- Provide your dog with an acceptable target outside to mark on. This could be a bush, a tree, an old fire hydrant, an upside-down bucket or anything that you desire. Use a regular outside housetraining schedule to encourage this behaviour in the right place. You should prompt your dog to mark by exposing them to the urine of another dog, or something that triggers the behaviour to occur. Immediately after doing this, take them to the spot and reward them for marking there. Make sure these visits are frequent and always reward your dog for outside marking.
- If your dog’s marking is predictable and they only mark certain objects (bags, shoes, furniture or anything else), or if they only scent specific areas, you may discourage them from marking there by placing treats in the area. Dogs will seldom mark in places they consider a source of food.
- Avoid inviting other dogs to visit your house and prevent their access to your yard as well.
- Use a jockstrap or bellyband on male dogs, especially when taking them into other homes. These products fit snugly and absorb the urine very well. This is a courtesy to your friends, who should not have to clean up after your dog or have to worry about their dogs marking over yours. Such products may be used in your dog’s environment as well. They will certainly help the mess. However, they will not solve the behaviour problem and they only offer a short-term solution.
- Close all doors to rooms that are not in use. It is vital that your dog has restricted access to marking opportunities. If they are unable to go there, then they are prevented from marking in those places.
- Place harmless booby traps in frequented areas. The goal is to discourage your dog from returning to the scene of a crime, not hurt them or scare them inhumanely. Good examples include double-sided tape, small ball bearings or other knobbly and unpleasant surfaces. While this may stop your dog from going back to the same place, it may cause them to begin marking elsewhere instead. Remain vigilant.
- You may try synthetic hormone diffusers. These products have pheromones that may possibly help to calm your dog.
- When you catch your dog in the act, interrupt them immediately and take them outside to their marking target. A loud ‘no’, a hearty hand clap, a chain thrown on the floor (not at the dog) or other loud noises will usually work, unless your dog is so strongly motivated that they are totally oblivious to what they are doing. The idea is to startle them, redirect their attention and then take them outside, which is why it is best that the loud noise happens from a distance. Keep a collar on them and use it, gently yet firmly and consistently. Do not shout, scream or be physically harsh as this has been proven not to work. Instead, your dog will likely learn that you are an unstable source of unpredictable punishment and they will avoid you altogether (while happily marking when you are not around).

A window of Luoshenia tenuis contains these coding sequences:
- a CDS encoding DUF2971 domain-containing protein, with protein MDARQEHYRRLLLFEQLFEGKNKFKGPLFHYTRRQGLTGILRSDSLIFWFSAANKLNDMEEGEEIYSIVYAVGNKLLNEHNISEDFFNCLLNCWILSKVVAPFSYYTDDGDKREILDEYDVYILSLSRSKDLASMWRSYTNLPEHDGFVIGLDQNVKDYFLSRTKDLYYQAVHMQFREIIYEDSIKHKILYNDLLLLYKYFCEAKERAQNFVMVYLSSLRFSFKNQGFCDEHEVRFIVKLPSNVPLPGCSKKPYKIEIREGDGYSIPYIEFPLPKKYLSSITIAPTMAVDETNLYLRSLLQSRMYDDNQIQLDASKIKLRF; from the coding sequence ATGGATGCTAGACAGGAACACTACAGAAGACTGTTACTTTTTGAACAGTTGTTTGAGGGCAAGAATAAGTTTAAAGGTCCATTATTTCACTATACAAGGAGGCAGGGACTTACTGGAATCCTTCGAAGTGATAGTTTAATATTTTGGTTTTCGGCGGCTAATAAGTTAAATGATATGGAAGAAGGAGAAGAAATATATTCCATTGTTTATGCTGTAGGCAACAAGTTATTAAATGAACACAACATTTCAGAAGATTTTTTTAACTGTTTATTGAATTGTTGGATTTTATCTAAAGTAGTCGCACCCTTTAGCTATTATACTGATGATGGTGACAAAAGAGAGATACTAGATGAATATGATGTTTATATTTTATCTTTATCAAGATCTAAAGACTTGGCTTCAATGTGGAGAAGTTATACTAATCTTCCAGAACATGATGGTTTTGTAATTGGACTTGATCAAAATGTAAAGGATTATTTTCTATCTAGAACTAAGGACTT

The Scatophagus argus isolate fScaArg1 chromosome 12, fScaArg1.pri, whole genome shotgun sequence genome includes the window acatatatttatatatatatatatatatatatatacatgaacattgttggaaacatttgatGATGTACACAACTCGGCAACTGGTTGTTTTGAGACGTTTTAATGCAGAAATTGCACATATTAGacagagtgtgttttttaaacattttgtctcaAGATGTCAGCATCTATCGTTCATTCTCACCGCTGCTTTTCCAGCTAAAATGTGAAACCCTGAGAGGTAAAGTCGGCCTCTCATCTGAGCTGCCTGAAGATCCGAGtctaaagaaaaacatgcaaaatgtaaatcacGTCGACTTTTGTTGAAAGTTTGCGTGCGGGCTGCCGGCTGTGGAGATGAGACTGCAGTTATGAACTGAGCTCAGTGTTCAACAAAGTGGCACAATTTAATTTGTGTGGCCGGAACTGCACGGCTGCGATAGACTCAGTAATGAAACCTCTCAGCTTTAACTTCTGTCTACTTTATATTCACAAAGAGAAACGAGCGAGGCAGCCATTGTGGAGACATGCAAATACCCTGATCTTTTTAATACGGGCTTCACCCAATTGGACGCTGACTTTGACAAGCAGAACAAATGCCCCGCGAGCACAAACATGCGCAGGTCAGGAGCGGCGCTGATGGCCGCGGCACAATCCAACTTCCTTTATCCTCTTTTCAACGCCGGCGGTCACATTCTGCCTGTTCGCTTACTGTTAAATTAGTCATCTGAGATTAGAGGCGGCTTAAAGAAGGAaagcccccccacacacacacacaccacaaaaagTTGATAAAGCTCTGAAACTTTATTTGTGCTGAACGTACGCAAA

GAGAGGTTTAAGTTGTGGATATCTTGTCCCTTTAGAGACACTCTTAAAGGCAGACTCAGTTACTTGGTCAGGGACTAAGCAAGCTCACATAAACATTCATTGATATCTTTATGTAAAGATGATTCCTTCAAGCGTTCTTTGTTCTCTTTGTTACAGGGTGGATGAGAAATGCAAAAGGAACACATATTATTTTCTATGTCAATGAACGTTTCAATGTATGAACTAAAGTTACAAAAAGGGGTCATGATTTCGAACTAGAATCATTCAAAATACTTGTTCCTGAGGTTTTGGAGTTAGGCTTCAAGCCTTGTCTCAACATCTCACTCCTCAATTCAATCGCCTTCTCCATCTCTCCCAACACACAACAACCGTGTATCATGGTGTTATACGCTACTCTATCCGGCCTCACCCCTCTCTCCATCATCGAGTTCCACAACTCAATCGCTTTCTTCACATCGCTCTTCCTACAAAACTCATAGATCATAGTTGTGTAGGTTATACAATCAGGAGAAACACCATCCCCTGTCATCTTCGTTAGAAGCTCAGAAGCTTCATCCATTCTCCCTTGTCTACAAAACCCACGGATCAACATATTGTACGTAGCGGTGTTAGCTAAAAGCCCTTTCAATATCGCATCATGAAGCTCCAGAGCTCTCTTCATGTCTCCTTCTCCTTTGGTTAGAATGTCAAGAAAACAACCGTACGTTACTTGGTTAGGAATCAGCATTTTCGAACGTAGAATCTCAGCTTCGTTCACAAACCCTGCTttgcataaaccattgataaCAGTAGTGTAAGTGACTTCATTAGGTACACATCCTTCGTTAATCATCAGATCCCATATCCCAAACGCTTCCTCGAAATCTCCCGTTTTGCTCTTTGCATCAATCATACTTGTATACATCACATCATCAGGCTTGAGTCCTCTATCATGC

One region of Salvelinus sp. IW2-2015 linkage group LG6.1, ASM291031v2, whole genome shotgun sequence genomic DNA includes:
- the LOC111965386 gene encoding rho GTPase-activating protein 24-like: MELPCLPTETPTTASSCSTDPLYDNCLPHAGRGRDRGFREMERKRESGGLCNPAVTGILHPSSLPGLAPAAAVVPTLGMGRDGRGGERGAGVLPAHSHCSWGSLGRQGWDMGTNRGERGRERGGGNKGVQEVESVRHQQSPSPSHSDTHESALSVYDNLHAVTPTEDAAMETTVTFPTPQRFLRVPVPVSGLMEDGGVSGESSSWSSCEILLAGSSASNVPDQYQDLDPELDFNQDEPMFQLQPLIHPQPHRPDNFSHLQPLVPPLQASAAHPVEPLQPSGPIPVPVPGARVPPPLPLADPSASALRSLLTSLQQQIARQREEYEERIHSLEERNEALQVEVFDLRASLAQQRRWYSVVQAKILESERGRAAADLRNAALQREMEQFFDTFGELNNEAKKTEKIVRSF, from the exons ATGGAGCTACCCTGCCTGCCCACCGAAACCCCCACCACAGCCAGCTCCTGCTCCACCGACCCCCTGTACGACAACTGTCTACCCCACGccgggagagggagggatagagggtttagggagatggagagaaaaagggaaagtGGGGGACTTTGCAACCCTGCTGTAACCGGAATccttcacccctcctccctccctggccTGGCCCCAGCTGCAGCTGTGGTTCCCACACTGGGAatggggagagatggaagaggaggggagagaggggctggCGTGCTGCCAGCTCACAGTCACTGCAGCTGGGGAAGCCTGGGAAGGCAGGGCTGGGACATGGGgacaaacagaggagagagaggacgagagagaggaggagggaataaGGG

- In an ideal world, you should try to catch your dog marking whenever they do it, every time. If you need to leave the house, put the dog outside or confine them. Should you be unable to keep a vigilant eye at all times, keep your dog on a lead. When your dog marks the outside target, let them off the lead for twenty minutes or so. This is simply to make sure your dog is with you at all times, not marking in other areas of the house and it gives you the opportunity to catch them in the act. It is important to introduce this as a game, as opposed to a punishment. Your dog should feel proud that their job is being your close companion and pleasing you. Reward your dog regularly for good behaviour on a lead.
- Although using medication to treat urine marking is not usually advised, it is helpful in extreme cases and should only be considered as an absolute last resort. Speak with your veterinarian about available medications that may help you and your dog.
How to deal with urine marking triggers…
All triggers must be addressed, but they should be treated in collaboration with breaking the habit. Stopping the cause will do nothing to a thoroughly ingrained behaviour. Be persistent, be consistent and be extremely vigilant. The more opportunities a dog has to regress to an old habit, the smaller your chances of success.
- Intact Dogs
Unfortunately, neutering males and spaying females is the only real solution for solving the marking behaviours of intact dogs. Urine marking is greatly reduced, occasionally totally eliminated, in roughly sixty percent of them. The surgical procedure is seldom solely responsible for correcting this problem however, and owners will still need to be vigilant about breaking the habit as well. If you have breeding plans for your dog, then you will have to rely on ending the habit alone. Extra vigilance is advised, as this is unlikely to work very well if your dog remains intact.
- Something New in the Environment